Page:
|'White Boy Rick': The Wild, Wild Midwest|
|By Michael S. Goldberger, iBerkshires Film Critic|
12:12PM / Friday, September 21, 2018
My dad was a bench seat philosopher who, while a man of measured words, occasionally liked to opine from behind the wheel of our '51 Buick Roadmaster, the one with the Fireball 8 engine.
I look back at it as our quality time. Maybe it was a quick trip to Sears to buy some roofing material, or to get me some White Castle sliders on a night when my mom was just too tired to cook. Or perhaps it was my tutelage entirely planned. Looking through the windshield, Daniel Goldberger explained the passing pageant of humanity.
It could be a little man walking with a very tall woman: "See, there's someone for everyone."
And in a similar point of positivism that hadn't been discouraged by his several years in the Polish underground during WWII, we'd chuckle when he'd inevitably point out a very homely dog being walked by its obviously adoring owner: "See, there's always someone to love." But while he didn't leave out the bad stuff, like the crooked businessman, the thief or the scoundrel, he gave them only humorless short shrift, dutifully identifying them as a sorry fact of life.
Filling that category to our utter disgust is the social horror depicted in director Yann Demange's "White Boy Rick." Evoked in an entirely different context but nonetheless apt, the words, "the honesty's too much," from Dan Hill's "Sometimes When We Touch," seems to blare from every sordid seam of this true story about how 15-year-old Rick Wershe Jr. became an FBI informant.
You scratch your head in disbelief, discomfort and disconsolation at the nightmare scenario that helped turn a disadvantaged, troubled life into a completely ruined one. This is tough duty in that while such realities must be put up in our face if we are to ever do anything about it, after nearly two hours spent in the underbelly of Detroit we want to take a shower, cry uncle and wish that we weren't part of a world that had this ghastliness in it. It is reason for anguish not merely because it exists, but because we keep sweeping its root cause under the carpet of indifference.
Not an innate malevolence, it is but a simple matter of the inequalities we ourselves breed by not cultivating and nourishing our democratic system.
Somewhere along the line, just after we happened upon the idea of universal suffrage, a detractor who doubtless had a vested interest started spreading the lie that our vote doesn't matter, that there's no difference between parties, that they're part and parcel of the same thing. "Oh, yeah," I say, "Have you looked out the window lately, pal?"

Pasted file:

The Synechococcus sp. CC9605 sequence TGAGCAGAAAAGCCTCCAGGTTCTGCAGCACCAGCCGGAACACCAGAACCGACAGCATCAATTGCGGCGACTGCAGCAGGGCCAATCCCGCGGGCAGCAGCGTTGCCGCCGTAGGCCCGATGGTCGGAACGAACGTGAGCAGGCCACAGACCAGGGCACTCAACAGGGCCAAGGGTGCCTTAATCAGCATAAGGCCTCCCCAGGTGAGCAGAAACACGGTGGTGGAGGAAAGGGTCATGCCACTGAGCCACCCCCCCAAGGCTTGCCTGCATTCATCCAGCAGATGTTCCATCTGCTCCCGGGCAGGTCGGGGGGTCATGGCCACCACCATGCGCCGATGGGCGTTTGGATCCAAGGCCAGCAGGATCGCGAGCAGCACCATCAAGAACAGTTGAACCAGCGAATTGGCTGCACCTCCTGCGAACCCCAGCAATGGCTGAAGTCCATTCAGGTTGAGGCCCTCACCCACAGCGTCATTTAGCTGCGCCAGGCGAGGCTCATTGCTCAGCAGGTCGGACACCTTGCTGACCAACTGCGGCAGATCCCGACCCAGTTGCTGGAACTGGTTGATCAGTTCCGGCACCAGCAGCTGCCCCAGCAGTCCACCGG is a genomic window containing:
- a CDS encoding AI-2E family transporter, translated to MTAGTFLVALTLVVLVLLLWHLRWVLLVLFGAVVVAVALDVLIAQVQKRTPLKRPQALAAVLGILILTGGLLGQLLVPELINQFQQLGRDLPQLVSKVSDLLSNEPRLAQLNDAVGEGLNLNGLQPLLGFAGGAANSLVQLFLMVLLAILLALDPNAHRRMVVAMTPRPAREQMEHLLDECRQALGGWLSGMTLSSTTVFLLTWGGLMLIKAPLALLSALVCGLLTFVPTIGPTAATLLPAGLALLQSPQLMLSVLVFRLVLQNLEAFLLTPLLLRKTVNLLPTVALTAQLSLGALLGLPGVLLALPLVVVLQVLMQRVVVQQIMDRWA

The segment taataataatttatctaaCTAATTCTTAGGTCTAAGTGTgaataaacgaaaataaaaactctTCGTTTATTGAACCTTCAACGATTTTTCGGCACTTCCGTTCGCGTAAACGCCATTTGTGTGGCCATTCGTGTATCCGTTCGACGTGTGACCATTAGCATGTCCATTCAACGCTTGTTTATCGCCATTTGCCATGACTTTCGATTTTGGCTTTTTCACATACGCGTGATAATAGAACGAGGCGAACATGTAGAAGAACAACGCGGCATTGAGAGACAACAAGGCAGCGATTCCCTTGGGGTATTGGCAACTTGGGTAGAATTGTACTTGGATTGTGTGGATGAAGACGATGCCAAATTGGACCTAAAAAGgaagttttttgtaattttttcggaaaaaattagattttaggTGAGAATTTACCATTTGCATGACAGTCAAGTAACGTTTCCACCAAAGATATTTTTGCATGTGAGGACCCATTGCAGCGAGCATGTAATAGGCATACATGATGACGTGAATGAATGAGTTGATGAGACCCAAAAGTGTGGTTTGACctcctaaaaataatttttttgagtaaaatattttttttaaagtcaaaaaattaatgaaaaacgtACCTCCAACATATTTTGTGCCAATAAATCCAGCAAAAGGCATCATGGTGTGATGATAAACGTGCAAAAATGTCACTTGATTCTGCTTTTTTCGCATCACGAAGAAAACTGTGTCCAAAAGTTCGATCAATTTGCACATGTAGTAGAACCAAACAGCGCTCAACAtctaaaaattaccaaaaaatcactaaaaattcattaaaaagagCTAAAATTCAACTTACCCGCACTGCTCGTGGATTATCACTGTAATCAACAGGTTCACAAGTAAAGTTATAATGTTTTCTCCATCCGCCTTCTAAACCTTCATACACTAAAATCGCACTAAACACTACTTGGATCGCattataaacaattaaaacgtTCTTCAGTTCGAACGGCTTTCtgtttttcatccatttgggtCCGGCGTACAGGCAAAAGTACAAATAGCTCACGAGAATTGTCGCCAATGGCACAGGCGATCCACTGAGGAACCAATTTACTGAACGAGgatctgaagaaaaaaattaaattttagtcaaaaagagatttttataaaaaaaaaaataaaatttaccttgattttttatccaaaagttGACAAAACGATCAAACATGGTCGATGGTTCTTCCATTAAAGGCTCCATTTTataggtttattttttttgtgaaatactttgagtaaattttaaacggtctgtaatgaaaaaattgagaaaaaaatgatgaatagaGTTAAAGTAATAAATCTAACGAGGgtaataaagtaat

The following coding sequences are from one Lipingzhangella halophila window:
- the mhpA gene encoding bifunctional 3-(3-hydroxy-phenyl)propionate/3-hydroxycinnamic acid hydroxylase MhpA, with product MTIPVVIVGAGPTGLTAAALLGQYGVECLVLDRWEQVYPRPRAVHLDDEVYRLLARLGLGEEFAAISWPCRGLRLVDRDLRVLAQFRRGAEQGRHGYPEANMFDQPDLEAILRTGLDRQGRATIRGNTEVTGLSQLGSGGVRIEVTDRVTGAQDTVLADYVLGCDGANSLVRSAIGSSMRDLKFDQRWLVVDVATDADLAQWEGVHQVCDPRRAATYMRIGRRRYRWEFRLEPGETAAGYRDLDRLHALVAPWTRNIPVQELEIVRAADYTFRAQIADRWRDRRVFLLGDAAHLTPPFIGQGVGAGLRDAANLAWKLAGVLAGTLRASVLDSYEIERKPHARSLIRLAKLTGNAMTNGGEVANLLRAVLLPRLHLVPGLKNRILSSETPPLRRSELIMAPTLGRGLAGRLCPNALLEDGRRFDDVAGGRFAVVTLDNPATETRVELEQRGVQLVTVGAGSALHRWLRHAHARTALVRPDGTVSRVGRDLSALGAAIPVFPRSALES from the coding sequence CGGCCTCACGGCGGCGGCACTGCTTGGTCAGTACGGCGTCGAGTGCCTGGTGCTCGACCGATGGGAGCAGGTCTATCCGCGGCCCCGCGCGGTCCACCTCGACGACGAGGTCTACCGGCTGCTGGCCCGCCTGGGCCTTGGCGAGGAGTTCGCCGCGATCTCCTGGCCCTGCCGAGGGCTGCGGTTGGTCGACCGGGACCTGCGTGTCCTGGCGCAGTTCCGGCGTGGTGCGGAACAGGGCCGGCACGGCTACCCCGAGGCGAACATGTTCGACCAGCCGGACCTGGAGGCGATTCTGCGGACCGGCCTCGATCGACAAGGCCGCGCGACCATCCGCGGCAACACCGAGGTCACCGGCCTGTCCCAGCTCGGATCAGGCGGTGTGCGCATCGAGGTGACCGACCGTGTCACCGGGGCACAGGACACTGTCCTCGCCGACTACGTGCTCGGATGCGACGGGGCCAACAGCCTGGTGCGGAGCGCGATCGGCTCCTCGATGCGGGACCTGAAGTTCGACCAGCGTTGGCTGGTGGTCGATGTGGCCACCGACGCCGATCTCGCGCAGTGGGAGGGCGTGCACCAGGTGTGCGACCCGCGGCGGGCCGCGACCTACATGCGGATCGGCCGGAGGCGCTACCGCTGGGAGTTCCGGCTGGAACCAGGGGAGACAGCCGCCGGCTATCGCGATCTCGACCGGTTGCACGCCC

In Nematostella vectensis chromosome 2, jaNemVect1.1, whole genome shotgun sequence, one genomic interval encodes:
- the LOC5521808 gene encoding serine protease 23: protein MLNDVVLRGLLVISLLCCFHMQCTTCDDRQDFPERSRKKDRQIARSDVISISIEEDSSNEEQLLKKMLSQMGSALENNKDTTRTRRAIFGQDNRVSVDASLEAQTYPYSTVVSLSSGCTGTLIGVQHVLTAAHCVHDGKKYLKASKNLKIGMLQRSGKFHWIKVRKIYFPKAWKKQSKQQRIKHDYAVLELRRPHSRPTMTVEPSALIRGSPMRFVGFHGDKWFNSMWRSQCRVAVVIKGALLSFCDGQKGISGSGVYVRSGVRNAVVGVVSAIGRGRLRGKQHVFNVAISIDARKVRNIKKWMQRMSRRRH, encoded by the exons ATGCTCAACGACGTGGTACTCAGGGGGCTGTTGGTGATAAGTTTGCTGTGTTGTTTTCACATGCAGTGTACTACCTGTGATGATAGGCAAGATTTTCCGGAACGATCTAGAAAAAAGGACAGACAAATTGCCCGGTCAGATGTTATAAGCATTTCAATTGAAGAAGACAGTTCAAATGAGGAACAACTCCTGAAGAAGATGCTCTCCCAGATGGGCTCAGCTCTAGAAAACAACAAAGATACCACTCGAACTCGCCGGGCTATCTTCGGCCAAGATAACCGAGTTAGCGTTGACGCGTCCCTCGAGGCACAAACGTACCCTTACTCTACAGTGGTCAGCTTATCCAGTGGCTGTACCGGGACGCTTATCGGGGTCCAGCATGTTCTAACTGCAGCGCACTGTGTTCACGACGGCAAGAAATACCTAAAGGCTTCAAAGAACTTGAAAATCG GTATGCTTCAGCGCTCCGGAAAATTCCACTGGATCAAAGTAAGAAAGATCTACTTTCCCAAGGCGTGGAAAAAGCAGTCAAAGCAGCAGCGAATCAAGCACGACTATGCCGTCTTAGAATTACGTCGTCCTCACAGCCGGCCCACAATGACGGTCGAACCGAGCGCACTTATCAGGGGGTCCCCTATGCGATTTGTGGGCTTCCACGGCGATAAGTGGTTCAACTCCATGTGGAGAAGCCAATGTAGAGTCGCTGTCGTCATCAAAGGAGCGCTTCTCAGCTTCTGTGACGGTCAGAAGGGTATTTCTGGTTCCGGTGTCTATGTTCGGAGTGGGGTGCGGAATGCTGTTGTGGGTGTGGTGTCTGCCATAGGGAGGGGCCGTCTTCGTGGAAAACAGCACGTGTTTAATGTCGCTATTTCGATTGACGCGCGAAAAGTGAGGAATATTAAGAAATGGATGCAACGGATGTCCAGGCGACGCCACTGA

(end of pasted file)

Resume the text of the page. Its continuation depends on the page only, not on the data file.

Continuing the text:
Granted, it's more complicated than that, and in detailing the snake pit of corruption that enveloped White Boy Rick, the director scathingly parses the colliding forces that wrought his tragedy.
Detroit, mid-1980s, is depicted as one ugly cauldron of ignorance, poverty, drugs, guns and those who would profit from the unholy mix. The Wershe family is the microcosmic example, with all the above-noted symptoms a driving factor in their lives. The aberrance of thought is frightful. In one scene, when Rick, superbly exacted by Richie Merritt, tries to talk dad into forsaking gun sales for drug hustling, Matthew McConaughey's abashed Richard Wershe Sr. responds that guns are protected by the Constitution, whereas there's no mention of drugs.
Trying to navigate his way through adolescence in the den of iniquity that is the Detroit ghetto, guided only by a dad that deals guns out of his car trunk and the unsavory drug kingpins he has fallen in with, Rick is soon rubbing elbows with Detroit's so-called legitimate power structure. Faustian alliances both elective and forced are struck. Thus it only makes sense that the FBI, seeing the opportunity to worm its way into the perfidious web of crime through its weakest link, extorts our boy. They have something on dad. What's a loyal son to do?
If you were already of the mindset that we regular folks are helpless at the hands of the moneyed interests both above and below ground, who are of course in cahoots, this film will throw further fuel on your fire of disgruntlement. Making it worse, we realize that beyond all the relevance and metaphors, the treachery depicted continues a tradition of keeping the poor just where they are: doing the fat cats' bidding and resigned, a la "A Tale of Two Cities," to sopping up what little wine might spill from the gentry's broken casks.
Alas, only the style and outward look of socioeconomic exploitation changes. The same goes for the justice system in its perennial tug of war between what's ethically correct and what those powers that be say is right. No amount of popcorn can make the sad truth less bitter. But in a cinema equivalent of graffiti, "White Boy Rick" unapologetically emblazons it all across the screen — perhaps challenging us Americans to do something about it.
"White Boy Rick," rated R, is a Columbia Pictures release directed by Yann Demange and stars Matthew McConaughey, Richie Merritt and Bel Powley. Running time: 111 minutes